Good morning readers. Thanks for coming by for a read this morning.
Probably I was four years old, must have been 1947, I was a kid with a recurring nightmare. I was walking along a raised roadway with my mom, my granddad, and my two sisters. A deep gravel pit reached alongside the road and my feet slipped, I fell and began sliding into the pit screaming for help. None of them looked around, none paused, they all just kept walking and I kept sliding and screaming until I’d wake.
With all these decades of hindsight I find that dream of a four-year-old amazing. I had no business knowing that much about people, about life, about my particular gene-pool at that age.
At the time my mom was between marriages and we were living in Causey, New Mexico in a two-room shack with no running water, an outdoor toilet, maybe no electricity, though we might have had electricity. I can’t recall. My granddad’s presence in the area was the only thing to draw us there. My mom was doing anything, seamstress work, pulling cotton, trying to operate a miniscule variety store in the house to earn a living.
A deeply troubled young woman with three kids and almost certainly more nightmares of her own to keep her company than anyone purely needs. Her financial woes gradually improved when she married again, but my thought is her mental processes turned concurrently to lies and manipulation. Maybe they’d never been otherwise.
Such a woman! I don’t believe my sisters ever recovered from the experience of having her for a mother, of always being caught in the vice of ‘love your mother’ and that mother being a destructive, master manipulative sociopath. I believe I did recover, but it’s just me believing it. I do know that when she died a couple of years back and I heard the news I felt nothing but a sense of deep relief, of peace.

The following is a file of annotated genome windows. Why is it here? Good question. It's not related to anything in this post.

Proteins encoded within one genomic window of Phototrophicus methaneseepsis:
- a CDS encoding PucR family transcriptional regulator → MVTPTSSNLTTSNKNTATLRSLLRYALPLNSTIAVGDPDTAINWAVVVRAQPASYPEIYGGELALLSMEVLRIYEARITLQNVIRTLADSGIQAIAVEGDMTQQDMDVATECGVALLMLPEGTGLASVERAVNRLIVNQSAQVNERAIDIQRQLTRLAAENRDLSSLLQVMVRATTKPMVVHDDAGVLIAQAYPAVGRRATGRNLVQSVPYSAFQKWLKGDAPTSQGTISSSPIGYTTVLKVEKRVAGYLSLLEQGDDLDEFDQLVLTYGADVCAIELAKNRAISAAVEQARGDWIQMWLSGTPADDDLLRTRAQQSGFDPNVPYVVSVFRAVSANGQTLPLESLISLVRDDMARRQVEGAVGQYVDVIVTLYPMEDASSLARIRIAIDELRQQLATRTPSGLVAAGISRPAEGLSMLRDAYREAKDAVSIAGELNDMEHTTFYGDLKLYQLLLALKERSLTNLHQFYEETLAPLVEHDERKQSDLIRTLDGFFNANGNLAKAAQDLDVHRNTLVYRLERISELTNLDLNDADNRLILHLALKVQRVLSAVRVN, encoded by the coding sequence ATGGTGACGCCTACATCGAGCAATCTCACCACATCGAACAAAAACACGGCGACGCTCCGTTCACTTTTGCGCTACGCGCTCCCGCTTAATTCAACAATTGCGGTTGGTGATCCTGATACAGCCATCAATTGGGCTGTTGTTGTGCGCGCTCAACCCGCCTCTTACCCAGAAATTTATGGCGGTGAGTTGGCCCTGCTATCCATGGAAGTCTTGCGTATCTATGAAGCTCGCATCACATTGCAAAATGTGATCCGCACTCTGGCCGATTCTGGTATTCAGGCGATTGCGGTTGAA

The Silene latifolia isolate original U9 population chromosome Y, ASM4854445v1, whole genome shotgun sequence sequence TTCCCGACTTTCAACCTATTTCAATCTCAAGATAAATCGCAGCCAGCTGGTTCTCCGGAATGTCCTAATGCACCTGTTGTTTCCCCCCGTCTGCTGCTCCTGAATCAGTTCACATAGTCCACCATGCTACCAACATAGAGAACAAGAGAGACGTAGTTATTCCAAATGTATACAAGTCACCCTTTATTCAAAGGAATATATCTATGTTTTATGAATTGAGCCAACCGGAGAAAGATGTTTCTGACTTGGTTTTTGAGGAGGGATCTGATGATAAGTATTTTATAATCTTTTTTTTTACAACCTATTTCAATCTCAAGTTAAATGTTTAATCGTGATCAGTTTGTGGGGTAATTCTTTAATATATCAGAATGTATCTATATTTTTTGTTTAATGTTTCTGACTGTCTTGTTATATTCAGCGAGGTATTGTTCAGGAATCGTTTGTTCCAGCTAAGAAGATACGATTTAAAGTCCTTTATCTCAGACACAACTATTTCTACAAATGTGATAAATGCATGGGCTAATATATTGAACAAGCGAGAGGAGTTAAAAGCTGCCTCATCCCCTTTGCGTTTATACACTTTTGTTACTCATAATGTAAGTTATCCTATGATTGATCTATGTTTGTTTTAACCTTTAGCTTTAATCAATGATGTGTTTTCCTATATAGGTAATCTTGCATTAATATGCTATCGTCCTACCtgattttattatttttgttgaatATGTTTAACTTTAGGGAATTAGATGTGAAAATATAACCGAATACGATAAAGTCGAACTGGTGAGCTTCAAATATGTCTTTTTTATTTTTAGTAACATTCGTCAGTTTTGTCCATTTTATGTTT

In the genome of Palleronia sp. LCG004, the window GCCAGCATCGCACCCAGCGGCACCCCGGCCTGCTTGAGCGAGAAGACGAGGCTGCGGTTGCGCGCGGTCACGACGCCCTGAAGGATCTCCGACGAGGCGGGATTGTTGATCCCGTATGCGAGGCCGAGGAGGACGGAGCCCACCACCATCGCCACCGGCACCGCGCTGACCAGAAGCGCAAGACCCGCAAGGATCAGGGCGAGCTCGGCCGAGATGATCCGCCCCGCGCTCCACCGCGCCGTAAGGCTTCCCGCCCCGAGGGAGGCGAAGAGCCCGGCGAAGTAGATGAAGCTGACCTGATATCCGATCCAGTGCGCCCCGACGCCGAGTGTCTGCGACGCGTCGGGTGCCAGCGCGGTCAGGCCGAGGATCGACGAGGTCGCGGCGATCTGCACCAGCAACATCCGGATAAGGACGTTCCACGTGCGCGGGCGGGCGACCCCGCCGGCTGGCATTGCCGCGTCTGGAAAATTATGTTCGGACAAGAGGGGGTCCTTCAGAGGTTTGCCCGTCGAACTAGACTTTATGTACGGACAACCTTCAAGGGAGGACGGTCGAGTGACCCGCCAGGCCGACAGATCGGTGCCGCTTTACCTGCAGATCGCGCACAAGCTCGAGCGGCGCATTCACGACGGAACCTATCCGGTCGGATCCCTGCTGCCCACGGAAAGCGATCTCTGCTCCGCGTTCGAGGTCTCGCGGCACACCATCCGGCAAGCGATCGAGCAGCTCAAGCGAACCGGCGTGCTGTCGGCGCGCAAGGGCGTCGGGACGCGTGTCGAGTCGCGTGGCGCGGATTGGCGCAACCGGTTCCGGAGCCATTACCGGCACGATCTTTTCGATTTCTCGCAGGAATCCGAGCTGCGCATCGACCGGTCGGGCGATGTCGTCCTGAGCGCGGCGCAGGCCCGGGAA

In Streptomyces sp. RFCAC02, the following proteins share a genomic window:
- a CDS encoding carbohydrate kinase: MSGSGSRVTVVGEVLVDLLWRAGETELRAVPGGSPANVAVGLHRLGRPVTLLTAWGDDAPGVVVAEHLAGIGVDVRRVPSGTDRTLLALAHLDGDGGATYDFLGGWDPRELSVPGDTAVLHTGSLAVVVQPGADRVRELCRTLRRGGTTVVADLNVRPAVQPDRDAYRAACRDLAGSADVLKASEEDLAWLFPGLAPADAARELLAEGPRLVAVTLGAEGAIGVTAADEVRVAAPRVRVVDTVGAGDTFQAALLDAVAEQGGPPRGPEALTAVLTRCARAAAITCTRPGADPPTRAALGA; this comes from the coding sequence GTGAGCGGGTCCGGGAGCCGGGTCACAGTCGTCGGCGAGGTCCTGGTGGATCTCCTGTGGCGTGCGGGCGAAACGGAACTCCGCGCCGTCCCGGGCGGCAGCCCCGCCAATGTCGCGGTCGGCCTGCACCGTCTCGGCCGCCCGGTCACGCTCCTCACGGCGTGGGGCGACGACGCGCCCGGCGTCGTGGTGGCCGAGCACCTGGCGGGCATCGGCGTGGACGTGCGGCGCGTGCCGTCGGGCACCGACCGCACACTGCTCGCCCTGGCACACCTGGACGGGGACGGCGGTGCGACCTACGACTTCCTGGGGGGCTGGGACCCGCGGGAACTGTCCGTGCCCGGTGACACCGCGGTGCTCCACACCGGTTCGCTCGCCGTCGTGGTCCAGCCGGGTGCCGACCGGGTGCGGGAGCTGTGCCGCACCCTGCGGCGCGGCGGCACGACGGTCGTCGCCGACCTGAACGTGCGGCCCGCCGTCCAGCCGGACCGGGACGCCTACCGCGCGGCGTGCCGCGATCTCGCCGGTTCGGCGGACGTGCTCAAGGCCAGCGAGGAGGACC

I suppose it was the neighbor got me thinking of this. He came down bringing a cup of expensive coffee before dusk. As we sat he told me about some trial in Florida of a man who killed someone who was beating him up in a parking lot. An angry tale of violence and racial politics and justice.
As he described it to me I remembered something else he’d told me a while back, off-hand and matter-of-fact, about how his father had murdered two, maybe three people he [the neighbor] knew of. One a whiskey salesman who didn’t get his purchases for the bar he operated delivered. Beat him to death on the sidewalk in front of his bar. Another salesman he beat badly might have lived, might have died. I can’t recall for certain because when I heard the story I was still digesting the first salesman.
The next homicide by his father he was sure of involved a Mexican [or at least a Hispanic] who did farm work. Evidently screwed up a switch on an irrigation pump. That night the neighbor says the father took his .22 pistol and went out somewhere. The next day the Mexican farm worker was found dead on the railroad tracks shot nine times with a .22, then run over by a train.
The jokes around town proclaimed it to be the most elaborate suicide ever.
When he told me this story it didn’t include any value judgements, no overtones, no repudiation, no anger of the sort contained in the story of the trial in Florida.
I suppose an infinite number of monkeys pounding an infinite number of typewriters will indeed eventually write the Decline and Fall of the Roman Empire, as someone claimed. I’ve seen enough families and enough parenting this lifetime to accept that some families and some parenting must fall within the ‘normal’ part of the bell-shaped curve.
But to go a step further and suggest there’s enough ‘normal’ floating around among the father and mother components to celebrate seems to me to be a possible overstatement. I count myself lucky my nightmares were only my own. When Bobby Dylan’s song offered to let me be in his dream if I’d let him be in mine I was never tempted. Still ain’t.